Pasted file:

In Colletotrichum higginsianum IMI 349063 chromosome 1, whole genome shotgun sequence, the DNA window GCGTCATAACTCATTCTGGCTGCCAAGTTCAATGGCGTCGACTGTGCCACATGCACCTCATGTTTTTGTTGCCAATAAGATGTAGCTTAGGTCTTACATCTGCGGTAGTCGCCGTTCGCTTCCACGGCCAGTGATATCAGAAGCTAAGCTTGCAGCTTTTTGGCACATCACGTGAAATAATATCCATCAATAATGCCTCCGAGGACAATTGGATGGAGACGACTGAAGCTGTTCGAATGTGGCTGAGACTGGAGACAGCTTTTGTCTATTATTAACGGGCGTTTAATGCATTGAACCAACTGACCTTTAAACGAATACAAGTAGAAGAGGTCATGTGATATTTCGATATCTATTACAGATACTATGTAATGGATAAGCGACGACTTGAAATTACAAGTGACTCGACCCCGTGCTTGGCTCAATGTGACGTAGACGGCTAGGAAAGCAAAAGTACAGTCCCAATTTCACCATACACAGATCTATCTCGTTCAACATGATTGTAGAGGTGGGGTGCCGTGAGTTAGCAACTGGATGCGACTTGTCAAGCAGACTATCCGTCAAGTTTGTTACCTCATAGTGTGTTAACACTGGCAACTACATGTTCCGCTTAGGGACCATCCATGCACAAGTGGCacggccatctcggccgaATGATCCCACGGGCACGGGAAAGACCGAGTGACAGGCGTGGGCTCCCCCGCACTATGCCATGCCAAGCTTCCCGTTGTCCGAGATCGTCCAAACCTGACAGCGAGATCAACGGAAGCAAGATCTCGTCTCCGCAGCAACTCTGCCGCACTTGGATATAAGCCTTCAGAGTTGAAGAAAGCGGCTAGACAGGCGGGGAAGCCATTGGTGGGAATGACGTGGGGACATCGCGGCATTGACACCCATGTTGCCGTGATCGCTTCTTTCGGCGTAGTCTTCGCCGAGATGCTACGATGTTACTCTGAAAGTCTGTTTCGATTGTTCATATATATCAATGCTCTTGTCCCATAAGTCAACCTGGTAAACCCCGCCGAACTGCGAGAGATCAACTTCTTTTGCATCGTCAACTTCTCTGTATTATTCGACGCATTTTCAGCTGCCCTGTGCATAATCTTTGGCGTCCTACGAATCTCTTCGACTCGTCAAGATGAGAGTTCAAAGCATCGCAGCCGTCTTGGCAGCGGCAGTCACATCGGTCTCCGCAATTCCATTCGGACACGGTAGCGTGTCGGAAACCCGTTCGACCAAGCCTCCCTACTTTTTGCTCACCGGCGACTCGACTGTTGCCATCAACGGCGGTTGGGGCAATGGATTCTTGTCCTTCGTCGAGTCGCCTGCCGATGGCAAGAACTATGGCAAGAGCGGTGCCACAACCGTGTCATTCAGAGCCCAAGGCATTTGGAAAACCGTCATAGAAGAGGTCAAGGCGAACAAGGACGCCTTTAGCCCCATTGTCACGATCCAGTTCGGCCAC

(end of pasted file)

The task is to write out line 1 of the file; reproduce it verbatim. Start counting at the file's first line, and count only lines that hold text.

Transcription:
In Colletotrichum higginsianum IMI 349063 chromosome 1, whole genome shotgun sequence, the DNA window GCGTCATAACTCATTCTGGCTGCCAAGTTCAATGGCGTCGACTGTGCCACATGCACCTCATGTTTTTGTTGCCAATAAGATGTAGCTTAGGTCTTACATCTGCGGTAGTCGCCGTTCGCTTCCACGGCCAGTGATATCAGAAGCTAAGCTTGCAGCTTTTTGGCACATCACGTGAAATAATATCCATCAATAATGCCTCCGAGGACAATTGGATGGAGACGACTGAAGCTGTTCGAATGTGGCTGAGACTGGAGACAGCTTTTGTCTATTATTAACGGGCGTTTAATGCATTGAACCAACTGACCTTTAAACGAATACAAGTAGAAGAGGTCATGTGATATTTCGATATCTATTACAGATACTATGTAATGGATAAGCGACGACTTGAAATTACAAGTGACTCGACCCCGTGCTTGGCTCAATGTGACGTAGACGGCTAGGAAAGCAAAAGTACAGTCCCAATTTCACCATACACAGATCTATCTCGTTCAACATGATTGTAGAGGTGGGGTGCCGTGAGTTAGCAACTGGATGCGACTTGTCAAGCAGACTATCCGTCAAGTTTGTTACCTCATAGTGTGTTAACACTGGCAACTACATGTTCCGCTTAGGGACCATCCATGCACAAGTGGCacggccatctcggccgaATGATCCCACGGGCACGGGAAAGACCGAGTGACAGGCGTGGGCTCCCCCGCACTATGCCATGCCAAGCTTCCCGTTGTCCGAGATCGTCCAAACCTGACAGCGAGATCAACGGAAGCAAGATCTCGTCTCCGCAGCAACTCTGCCGCACTTGGATATAAGCCTTCAGAGTTGAAGAAAGCGGCTAGACAGGCGGGGAAGCCATTGGTGGGAATGACGTGGGGACATCGCGGCATTGACACCCATGTTGCCGTGATCGCTTCTTTCGGCGTAGTCTTCGCCGAGATGCTACGATGTTACTCTGAAAGTCTGTTTCGATTGTTCATATATATCAATGCTCTTGTCCCATAAGTCAACCTGGTAAACCCCGCCGAACTGCGAGAGATCAACTTCTTTTGCATCGTCAACTTCTCTGTATTATTCGACGCATTTTCAGCTGCCCTGTGCATAATCTTTGGCGTCCTACGAATCTCTTCGACTCGTCAAGATGAGAGTTCAAAGCATCGCAGCCGTCTTGGCAGCGGCAGTCACATCGGTCTCCGCAATTCCATTCGGACACGGTAGCGTGTCGGAAACCCGTTCGACCAAGCCTCCCTACTTTTTGCTCACCGGCGACTCGACTGTTGCCATCAACGGCGGTTGGGGCAATGGATTCTTGTCCTTCGTCGAGTCGCCTGCCGATGGCAAGAACTATGGCAAGAGCGGTGCCACAACCGTGTCATTCAGAGCCCAAGGCATTTGGAAAACCGTCATAGAAGAGGTCAAGGCGAACAAGGACGCCTTTAGCCCCATTGTCACGATCCAGTTCGGCCAC